By Oscar Pascual |
Get ready to smoke some Kosher Kush literally.
The Orthodox Union, the Jewish organization that awards kosher certification to certain eligible foods, is currently in talks with several companies interested in offering kosher medical marijuana products in New York, according to the Jewish Daily Forward.
Although the organization has been hesitant to grant kosher certification to cigarette manufacturers, Orthodox Union Rabbi Moshe Elefant told the Jewish Daily Forward that he “would have no problem certifying” medical marijuana because of its obvious health benefits.
“We actually found it fascinating, and we believe there is room for it in the world of kosher certification,” Elefant said in an interview with the New York Post.
The marijuana plant itself wouldn’t necessarily need kosher certification, but the demand for kosher-certified edibles and capsules is likely to increase with medical marijuana sales coming to New York next year.
Kosher pot may even be available outside of New York, as the New York Post reports that the certifying organization was also approached by a Colorado company a few weeks ago.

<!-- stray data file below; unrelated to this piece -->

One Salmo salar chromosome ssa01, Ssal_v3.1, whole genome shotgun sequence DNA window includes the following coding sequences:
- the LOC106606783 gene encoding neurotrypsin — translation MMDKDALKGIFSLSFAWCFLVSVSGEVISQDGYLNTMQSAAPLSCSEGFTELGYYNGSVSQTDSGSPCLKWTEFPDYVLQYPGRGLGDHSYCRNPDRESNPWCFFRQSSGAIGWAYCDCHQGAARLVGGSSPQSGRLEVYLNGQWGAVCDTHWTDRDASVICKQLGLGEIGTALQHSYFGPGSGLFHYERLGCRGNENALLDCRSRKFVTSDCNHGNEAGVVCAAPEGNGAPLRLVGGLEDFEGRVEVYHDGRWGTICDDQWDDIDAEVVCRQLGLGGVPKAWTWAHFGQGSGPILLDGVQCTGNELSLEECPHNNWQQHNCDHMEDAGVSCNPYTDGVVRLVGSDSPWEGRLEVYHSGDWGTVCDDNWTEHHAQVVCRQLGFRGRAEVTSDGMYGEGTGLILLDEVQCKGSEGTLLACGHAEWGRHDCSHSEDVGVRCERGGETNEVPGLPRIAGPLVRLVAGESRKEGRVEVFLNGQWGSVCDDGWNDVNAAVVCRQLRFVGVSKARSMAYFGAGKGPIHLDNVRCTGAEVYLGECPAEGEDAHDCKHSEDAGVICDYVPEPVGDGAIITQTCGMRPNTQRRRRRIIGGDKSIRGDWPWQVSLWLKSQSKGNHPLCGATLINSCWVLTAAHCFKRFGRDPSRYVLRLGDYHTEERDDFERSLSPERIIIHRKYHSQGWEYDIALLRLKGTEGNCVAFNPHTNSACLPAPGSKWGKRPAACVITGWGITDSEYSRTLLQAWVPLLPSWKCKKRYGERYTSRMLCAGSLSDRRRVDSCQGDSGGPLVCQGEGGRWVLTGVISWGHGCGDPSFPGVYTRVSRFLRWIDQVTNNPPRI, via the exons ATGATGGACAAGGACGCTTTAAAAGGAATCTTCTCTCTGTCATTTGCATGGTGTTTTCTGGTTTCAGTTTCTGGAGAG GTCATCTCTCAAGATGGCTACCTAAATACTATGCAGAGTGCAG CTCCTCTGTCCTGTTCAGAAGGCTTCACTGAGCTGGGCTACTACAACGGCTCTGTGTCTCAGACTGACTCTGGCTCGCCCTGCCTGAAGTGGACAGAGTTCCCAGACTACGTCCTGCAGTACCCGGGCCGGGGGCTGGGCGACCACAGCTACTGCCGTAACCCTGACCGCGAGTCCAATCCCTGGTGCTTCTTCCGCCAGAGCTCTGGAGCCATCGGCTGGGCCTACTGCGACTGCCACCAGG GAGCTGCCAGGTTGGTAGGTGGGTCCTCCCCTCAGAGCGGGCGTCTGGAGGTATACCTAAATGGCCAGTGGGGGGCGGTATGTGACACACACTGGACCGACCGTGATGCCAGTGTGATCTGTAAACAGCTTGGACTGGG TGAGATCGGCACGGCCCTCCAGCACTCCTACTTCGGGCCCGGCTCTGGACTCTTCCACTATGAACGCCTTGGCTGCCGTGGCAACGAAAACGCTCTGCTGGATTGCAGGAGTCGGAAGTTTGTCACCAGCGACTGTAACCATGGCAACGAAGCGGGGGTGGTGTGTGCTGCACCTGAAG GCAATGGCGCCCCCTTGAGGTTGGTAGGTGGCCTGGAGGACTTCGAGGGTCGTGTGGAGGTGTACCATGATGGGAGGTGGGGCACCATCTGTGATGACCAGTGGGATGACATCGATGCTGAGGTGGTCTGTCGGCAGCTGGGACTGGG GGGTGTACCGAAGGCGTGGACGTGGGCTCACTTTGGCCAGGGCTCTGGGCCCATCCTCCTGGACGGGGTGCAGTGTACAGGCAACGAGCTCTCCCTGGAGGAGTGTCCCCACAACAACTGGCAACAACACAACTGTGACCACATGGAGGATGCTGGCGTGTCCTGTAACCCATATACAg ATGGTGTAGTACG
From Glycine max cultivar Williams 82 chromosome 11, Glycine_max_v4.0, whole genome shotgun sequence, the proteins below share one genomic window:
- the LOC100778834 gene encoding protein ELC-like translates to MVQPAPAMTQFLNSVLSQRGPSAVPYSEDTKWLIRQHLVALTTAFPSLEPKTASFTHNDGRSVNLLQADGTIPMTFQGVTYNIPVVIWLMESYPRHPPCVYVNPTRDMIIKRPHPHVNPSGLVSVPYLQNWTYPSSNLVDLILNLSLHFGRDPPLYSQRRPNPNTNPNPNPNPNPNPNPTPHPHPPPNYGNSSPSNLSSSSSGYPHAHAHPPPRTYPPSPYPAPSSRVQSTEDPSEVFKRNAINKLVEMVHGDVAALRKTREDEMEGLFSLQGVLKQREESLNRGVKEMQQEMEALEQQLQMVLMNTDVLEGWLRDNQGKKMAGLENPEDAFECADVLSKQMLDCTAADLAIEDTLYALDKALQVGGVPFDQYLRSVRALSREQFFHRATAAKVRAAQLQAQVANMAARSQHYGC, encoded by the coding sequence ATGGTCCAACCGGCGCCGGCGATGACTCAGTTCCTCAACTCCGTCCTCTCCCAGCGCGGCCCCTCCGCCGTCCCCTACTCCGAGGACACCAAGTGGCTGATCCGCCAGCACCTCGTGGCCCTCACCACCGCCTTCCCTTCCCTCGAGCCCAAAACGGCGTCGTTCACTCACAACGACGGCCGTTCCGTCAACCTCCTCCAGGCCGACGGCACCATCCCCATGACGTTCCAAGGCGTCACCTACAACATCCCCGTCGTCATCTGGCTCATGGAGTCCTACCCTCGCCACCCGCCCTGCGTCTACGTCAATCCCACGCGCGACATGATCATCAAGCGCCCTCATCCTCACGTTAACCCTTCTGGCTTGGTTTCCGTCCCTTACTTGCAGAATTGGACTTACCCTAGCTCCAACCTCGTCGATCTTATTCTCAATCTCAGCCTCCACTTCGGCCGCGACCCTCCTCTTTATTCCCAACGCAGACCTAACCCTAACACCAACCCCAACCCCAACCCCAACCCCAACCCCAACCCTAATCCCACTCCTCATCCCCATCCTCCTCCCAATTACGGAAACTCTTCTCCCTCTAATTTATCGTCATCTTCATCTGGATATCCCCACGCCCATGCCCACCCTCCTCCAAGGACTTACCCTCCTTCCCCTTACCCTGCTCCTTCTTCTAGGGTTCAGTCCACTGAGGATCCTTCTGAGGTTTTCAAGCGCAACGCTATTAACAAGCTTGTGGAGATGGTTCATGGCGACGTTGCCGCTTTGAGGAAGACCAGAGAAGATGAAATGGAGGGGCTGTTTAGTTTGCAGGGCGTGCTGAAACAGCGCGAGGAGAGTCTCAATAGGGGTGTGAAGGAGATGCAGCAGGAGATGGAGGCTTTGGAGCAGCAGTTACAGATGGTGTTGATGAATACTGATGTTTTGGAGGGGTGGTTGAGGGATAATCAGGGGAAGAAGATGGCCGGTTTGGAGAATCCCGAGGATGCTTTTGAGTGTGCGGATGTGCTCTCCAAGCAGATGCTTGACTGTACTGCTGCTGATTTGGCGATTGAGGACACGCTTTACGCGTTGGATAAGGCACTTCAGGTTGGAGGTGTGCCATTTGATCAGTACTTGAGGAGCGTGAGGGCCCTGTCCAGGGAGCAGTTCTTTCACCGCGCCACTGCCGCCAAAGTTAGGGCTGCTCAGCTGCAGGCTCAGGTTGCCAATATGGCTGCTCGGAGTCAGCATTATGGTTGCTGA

If kosher certification extends to Colorado, only medical marijuana products would be considered, as most Orthodox rabbis remain cautious about recreational marijuana, if not ban its use altogether.
The Orthodox stance on recreational weed may seem like a double standard, as cigarettes and alcohol continue to be allowed under Jewish law, while recreational marijuana use is not.
Rabbi J. David Bleich, an authority on medical ethics at Yeshiva University in New York, told the… Jewish Daily Forward that medical marijuana is “a perfectly acceptable use of a plant that grows in God’s garden,” but recreational use referred to as “pleasure for the sake of pleasure,” and “certainly not what a Jew should aspire to.”
While Bleich looks down on recreational use, he doesn’t dismiss the act as wholly deplorable.
“I can’t tell you that the 614th mitzvah is you won’t smoke weed,” Bleich added.